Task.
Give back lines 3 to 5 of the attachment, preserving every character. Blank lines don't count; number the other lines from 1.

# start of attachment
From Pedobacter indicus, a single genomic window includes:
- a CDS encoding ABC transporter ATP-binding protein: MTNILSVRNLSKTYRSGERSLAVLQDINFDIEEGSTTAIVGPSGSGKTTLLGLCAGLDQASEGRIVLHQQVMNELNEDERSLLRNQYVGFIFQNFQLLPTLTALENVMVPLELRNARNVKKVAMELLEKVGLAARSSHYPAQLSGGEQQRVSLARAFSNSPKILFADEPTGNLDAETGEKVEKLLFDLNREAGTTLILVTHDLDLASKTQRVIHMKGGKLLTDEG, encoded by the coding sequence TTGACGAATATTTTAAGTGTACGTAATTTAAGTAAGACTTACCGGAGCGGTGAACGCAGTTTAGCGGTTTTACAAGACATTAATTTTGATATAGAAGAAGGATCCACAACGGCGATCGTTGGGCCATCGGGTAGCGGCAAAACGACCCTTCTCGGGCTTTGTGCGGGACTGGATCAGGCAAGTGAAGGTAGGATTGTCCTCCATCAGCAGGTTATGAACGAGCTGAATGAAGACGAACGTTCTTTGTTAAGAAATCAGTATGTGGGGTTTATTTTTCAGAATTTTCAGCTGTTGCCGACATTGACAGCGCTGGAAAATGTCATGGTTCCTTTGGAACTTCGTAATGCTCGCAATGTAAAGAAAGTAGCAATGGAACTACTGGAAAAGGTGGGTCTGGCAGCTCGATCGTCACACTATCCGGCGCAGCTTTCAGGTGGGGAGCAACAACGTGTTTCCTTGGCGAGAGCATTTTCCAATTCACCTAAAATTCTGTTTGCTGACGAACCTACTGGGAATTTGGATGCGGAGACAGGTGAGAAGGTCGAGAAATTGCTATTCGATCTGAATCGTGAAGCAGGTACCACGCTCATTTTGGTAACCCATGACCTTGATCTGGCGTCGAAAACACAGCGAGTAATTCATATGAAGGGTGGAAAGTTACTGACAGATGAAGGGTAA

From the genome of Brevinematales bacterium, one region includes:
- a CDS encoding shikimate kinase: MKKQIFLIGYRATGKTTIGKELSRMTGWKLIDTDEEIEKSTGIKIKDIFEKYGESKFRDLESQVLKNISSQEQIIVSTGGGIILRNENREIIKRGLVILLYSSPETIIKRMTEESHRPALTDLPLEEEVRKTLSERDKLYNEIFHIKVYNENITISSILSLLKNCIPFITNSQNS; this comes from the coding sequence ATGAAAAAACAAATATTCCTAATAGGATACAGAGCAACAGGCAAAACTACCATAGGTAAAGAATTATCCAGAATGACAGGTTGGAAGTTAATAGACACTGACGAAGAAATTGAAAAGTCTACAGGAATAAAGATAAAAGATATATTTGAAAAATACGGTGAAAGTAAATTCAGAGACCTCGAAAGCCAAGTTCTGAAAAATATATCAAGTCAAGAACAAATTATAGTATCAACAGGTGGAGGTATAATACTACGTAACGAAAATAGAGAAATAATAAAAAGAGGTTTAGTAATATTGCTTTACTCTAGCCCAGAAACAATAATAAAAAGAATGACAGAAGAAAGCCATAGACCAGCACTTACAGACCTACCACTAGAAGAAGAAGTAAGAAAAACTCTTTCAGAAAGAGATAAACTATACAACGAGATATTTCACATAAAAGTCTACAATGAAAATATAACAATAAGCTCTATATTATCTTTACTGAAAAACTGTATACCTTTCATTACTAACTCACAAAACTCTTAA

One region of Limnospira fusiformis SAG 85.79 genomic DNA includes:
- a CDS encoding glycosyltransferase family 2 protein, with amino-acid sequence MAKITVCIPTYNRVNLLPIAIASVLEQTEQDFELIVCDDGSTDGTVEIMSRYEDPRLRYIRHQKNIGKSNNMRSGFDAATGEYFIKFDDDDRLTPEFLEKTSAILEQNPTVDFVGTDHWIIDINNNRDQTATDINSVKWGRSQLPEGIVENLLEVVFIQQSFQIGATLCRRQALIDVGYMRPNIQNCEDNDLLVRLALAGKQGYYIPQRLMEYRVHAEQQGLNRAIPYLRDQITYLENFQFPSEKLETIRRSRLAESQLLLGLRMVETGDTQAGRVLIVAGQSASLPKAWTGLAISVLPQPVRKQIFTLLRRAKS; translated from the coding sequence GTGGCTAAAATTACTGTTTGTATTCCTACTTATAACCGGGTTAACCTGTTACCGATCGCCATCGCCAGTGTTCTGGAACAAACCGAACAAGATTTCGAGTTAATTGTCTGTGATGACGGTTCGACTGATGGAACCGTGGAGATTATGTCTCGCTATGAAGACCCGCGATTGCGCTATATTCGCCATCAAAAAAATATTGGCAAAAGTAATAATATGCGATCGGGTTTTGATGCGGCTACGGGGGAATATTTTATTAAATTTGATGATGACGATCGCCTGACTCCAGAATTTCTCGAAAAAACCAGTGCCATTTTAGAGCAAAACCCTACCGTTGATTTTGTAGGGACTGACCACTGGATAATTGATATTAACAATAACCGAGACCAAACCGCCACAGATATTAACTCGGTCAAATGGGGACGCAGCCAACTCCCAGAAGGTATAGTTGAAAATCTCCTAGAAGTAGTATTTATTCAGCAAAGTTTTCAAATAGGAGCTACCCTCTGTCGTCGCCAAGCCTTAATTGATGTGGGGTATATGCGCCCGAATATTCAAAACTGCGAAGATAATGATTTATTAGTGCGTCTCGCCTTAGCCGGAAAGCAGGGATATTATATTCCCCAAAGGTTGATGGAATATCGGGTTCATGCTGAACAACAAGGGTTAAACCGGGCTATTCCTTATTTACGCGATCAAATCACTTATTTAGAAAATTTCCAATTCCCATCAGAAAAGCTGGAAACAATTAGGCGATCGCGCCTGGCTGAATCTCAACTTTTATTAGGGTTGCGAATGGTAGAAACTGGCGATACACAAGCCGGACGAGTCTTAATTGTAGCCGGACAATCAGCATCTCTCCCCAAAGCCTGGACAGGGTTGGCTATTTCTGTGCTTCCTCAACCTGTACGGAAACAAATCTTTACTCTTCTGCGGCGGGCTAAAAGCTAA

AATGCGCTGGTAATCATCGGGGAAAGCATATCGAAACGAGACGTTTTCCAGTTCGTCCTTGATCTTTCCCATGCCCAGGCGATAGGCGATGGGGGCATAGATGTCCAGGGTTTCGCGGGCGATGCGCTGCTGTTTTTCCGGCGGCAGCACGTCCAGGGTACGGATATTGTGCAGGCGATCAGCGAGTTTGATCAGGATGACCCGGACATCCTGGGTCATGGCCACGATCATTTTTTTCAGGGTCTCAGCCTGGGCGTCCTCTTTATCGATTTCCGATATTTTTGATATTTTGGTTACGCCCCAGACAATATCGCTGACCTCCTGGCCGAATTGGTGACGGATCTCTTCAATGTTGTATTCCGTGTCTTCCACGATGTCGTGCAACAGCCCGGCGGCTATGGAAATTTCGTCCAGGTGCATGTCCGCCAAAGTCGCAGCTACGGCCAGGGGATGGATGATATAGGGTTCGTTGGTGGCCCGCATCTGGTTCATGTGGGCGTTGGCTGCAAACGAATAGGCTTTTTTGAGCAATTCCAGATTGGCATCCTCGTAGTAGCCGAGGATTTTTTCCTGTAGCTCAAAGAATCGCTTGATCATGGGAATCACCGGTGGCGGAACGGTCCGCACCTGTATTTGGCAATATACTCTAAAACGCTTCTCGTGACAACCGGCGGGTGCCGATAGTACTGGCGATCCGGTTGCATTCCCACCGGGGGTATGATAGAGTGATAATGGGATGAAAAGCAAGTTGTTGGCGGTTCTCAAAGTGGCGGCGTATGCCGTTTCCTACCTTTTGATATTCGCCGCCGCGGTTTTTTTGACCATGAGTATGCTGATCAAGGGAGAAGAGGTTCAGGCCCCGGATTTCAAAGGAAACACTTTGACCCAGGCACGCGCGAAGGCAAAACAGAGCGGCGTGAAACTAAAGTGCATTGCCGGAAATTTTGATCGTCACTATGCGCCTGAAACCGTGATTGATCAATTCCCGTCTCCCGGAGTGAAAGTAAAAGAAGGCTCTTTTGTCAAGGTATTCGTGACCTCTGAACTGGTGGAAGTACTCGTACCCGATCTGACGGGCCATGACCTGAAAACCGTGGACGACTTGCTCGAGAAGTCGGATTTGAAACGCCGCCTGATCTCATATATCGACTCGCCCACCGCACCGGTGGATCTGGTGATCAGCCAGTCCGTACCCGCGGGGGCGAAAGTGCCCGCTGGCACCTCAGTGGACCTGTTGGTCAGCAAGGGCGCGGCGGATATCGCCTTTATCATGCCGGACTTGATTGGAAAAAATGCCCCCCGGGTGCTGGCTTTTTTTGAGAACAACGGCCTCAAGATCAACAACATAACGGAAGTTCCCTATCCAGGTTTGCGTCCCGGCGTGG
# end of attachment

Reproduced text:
From the genome of Brevinematales bacterium, one region includes:
- a CDS encoding shikimate kinase: MKKQIFLIGYRATGKTTIGKELSRMTGWKLIDTDEEIEKSTGIKIKDIFEKYGESKFRDLESQVLKNISSQEQIIVSTGGGIILRNENREIIKRGLVILLYSSPETIIKRMTEESHRPALTDLPLEEEVRKTLSERDKLYNEIFHIKVYNENITISSILSLLKNCIPFITNSQNS; this comes from the coding sequence ATGAAAAAACAAATATTCCTAATAGGATACAGAGCAACAGGCAAAACTACCATAGGTAAAGAATTATCCAGAATGACAGGTTGGAAGTTAATAGACACTGACGAAGAAATTGAAAAGTCTACAGGAATAAAGATAAAAGATATATTTGAAAAATACGGTGAAAGTAAATTCAGAGACCTCGAAAGCCAAGTTCTGAAAAATATATCAAGTCAAGAACAAATTATAGTATCAACAGGTGGAGGTATAATACTACGTAACGAAAATAGAGAAATAATAAAAAGAGGTTTAGTAATATTGCTTTACTCTAGCCCAGAAACAATAATAAAAAGAATGACAGAAGAAAGCCATAGACCAGCACTTACAGACCTACCACTAGAAGAAGAAGTAAGAAAAACTCTTTCAGAAAGAGATAAACTATACAACGAGATATTTCACATAAAAGTCTACAATGAAAATATAACAATAAGCTCTATATTATCTTTACTGAAAAACTGTATACCTTTCATTACTAACTCACAAAACTCTTAA

One region of Limnospira fusiformis SAG 85.79 genomic DNA includes: